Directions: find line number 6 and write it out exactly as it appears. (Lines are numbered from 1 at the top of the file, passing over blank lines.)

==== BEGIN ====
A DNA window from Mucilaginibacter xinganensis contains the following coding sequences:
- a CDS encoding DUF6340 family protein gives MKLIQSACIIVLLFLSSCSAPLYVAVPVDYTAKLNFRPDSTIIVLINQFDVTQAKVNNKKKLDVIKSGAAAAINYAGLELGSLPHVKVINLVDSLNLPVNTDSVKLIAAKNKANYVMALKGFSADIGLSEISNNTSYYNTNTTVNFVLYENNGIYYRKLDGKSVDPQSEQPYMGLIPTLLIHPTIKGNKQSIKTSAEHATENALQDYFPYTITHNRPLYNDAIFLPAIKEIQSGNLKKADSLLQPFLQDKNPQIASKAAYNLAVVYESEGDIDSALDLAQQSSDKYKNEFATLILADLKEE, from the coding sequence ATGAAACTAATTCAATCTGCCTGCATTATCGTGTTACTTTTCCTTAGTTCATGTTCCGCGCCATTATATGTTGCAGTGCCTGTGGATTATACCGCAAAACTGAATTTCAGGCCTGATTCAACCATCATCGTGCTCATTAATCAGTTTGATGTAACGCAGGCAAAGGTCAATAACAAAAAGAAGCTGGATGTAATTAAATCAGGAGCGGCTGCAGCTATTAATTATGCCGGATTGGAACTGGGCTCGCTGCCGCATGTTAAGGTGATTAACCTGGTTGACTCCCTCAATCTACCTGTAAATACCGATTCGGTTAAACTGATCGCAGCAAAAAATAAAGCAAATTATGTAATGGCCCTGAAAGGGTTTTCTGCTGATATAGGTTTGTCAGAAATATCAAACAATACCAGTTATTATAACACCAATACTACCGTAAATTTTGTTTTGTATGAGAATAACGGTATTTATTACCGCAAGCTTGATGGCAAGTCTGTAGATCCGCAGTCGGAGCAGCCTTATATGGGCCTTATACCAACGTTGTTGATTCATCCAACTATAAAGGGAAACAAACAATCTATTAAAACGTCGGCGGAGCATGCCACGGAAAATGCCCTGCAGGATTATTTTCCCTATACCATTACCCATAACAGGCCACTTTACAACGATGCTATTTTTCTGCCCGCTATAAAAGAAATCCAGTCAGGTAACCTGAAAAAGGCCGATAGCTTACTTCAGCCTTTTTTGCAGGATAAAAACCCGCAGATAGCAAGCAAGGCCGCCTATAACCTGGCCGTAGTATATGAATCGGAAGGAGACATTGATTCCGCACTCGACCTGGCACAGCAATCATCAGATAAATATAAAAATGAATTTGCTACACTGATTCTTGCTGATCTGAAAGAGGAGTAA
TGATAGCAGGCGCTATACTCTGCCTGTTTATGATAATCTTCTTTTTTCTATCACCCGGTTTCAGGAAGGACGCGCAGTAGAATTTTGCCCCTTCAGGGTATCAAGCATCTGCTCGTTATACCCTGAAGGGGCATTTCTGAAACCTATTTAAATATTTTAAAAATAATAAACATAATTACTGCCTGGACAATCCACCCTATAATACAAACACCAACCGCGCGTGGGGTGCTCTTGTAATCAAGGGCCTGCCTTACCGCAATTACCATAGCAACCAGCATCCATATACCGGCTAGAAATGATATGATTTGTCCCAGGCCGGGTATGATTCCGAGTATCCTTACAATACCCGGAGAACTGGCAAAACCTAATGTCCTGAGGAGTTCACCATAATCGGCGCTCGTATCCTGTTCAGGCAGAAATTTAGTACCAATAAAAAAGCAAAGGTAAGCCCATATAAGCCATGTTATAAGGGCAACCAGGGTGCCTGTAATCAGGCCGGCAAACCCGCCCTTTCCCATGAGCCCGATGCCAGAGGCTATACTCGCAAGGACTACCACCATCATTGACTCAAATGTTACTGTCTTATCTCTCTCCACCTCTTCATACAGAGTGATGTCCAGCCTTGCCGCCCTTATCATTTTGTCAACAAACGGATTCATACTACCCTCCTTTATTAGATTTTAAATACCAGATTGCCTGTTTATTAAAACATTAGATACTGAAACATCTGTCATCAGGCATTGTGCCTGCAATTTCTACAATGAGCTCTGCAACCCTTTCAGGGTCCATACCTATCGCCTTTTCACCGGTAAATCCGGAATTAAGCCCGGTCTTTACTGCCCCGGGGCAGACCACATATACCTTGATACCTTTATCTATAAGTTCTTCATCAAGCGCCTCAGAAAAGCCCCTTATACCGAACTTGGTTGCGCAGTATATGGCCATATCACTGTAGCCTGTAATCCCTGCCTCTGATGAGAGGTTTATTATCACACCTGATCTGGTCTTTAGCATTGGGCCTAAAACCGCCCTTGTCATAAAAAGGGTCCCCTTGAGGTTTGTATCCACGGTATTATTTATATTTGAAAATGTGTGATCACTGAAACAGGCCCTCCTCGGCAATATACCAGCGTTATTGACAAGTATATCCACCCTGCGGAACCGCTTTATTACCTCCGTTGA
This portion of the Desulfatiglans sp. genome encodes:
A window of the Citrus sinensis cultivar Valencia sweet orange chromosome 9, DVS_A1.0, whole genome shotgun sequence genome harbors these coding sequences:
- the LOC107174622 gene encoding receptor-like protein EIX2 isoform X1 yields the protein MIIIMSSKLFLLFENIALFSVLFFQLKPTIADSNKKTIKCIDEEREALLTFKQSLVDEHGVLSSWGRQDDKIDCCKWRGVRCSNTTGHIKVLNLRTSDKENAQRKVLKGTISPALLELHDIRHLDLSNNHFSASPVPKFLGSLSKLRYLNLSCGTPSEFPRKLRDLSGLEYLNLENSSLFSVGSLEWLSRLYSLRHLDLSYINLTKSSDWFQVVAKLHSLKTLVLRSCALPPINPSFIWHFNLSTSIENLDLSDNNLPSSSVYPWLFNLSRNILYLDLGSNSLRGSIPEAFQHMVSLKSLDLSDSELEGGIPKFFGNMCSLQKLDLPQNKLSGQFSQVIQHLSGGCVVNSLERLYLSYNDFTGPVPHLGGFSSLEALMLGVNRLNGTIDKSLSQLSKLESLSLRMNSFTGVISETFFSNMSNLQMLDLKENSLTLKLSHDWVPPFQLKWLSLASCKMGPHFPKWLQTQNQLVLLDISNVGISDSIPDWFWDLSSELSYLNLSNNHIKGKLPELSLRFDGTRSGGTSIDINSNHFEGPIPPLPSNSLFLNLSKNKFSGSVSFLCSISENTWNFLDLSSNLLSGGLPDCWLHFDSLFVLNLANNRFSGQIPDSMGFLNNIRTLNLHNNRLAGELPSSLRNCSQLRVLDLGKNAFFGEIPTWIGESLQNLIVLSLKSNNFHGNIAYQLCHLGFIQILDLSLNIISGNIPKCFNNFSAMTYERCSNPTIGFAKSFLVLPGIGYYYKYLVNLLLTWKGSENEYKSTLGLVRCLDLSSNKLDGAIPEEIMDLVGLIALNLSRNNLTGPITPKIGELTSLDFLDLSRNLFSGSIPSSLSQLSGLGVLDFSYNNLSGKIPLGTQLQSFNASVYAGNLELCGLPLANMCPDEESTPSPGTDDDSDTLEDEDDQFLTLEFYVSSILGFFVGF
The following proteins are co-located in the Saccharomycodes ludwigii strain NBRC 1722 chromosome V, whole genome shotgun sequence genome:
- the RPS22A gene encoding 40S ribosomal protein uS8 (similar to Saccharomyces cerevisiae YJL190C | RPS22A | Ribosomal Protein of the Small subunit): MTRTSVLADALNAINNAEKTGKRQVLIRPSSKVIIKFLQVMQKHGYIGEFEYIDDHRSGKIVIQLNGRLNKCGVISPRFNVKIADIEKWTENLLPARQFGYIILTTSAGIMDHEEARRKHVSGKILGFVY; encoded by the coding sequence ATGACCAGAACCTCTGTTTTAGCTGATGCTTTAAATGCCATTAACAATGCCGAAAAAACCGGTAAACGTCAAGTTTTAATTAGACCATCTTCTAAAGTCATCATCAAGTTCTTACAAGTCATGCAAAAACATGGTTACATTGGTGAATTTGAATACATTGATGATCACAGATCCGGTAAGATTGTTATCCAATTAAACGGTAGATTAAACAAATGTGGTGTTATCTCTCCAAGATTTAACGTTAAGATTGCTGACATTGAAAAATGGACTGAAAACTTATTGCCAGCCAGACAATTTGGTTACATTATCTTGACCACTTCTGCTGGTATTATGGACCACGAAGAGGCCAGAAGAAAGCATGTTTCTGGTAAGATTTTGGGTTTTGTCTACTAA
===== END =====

- the LOC107174622 gene encoding receptor-like protein EIX2 isoform X1 yields the protein MIIIMSSKLFLLFENIALFSVLFFQLKPTIADSNKKTIKCIDEEREALLTFKQSLVDEHGVLSSWGRQDDKIDCCKWRGVRCSNTTGHIKVLNLRTSDKENAQRKVLKGTISPALLELHDIRHLDLSNNHFSASPVPKFLGSLSKLRYLNLSCGTPSEFPRKLRDLSGLEYLNLENSSLFSVGSLEWLSRLYSLRHLDLSYINLTKSSDWFQVVAKLHSLKTLVLRSCALPPINPSFIWHFNLSTSIENLDLSDNNLPSSSVYPWLFNLSRNILYLDLGSNSLRGSIPEAFQHMVSLKSLDLSDSELEGGIPKFFGNMCSLQKLDLPQNKLSGQFSQVIQHLSGGCVVNSLERLYLSYNDFTGPVPHLGGFSSLEALMLGVNRLNGTIDKSLSQLSKLESLSLRMNSFTGVISETFFSNMSNLQMLDLKENSLTLKLSHDWVPPFQLKWLSLASCKMGPHFPKWLQTQNQLVLLDISNVGISDSIPDWFWDLSSELSYLNLSNNHIKGKLPELSLRFDGTRSGGTSIDINSNHFEGPIPPLPSNSLFLNLSKNKFSGSVSFLCSISENTWNFLDLSSNLLSGGLPDCWLHFDSLFVLNLANNRFSGQIPDSMGFLNNIRTLNLHNNRLAGELPSSLRNCSQLRVLDLGKNAFFGEIPTWIGESLQNLIVLSLKSNNFHGNIAYQLCHLGFIQILDLSLNIISGNIPKCFNNFSAMTYERCSNPTIGFAKSFLVLPGIGYYYKYLVNLLLTWKGSENEYKSTLGLVRCLDLSSNKLDGAIPEEIMDLVGLIALNLSRNNLTGPITPKIGELTSLDFLDLSRNLFSGSIPSSLSQLSGLGVLDFSYNNLSGKIPLGTQLQSFNASVYAGNLELCGLPLANMCPDEESTPSPGTDDDSDTLEDEDDQFLTLEFYVSSILGFFVGF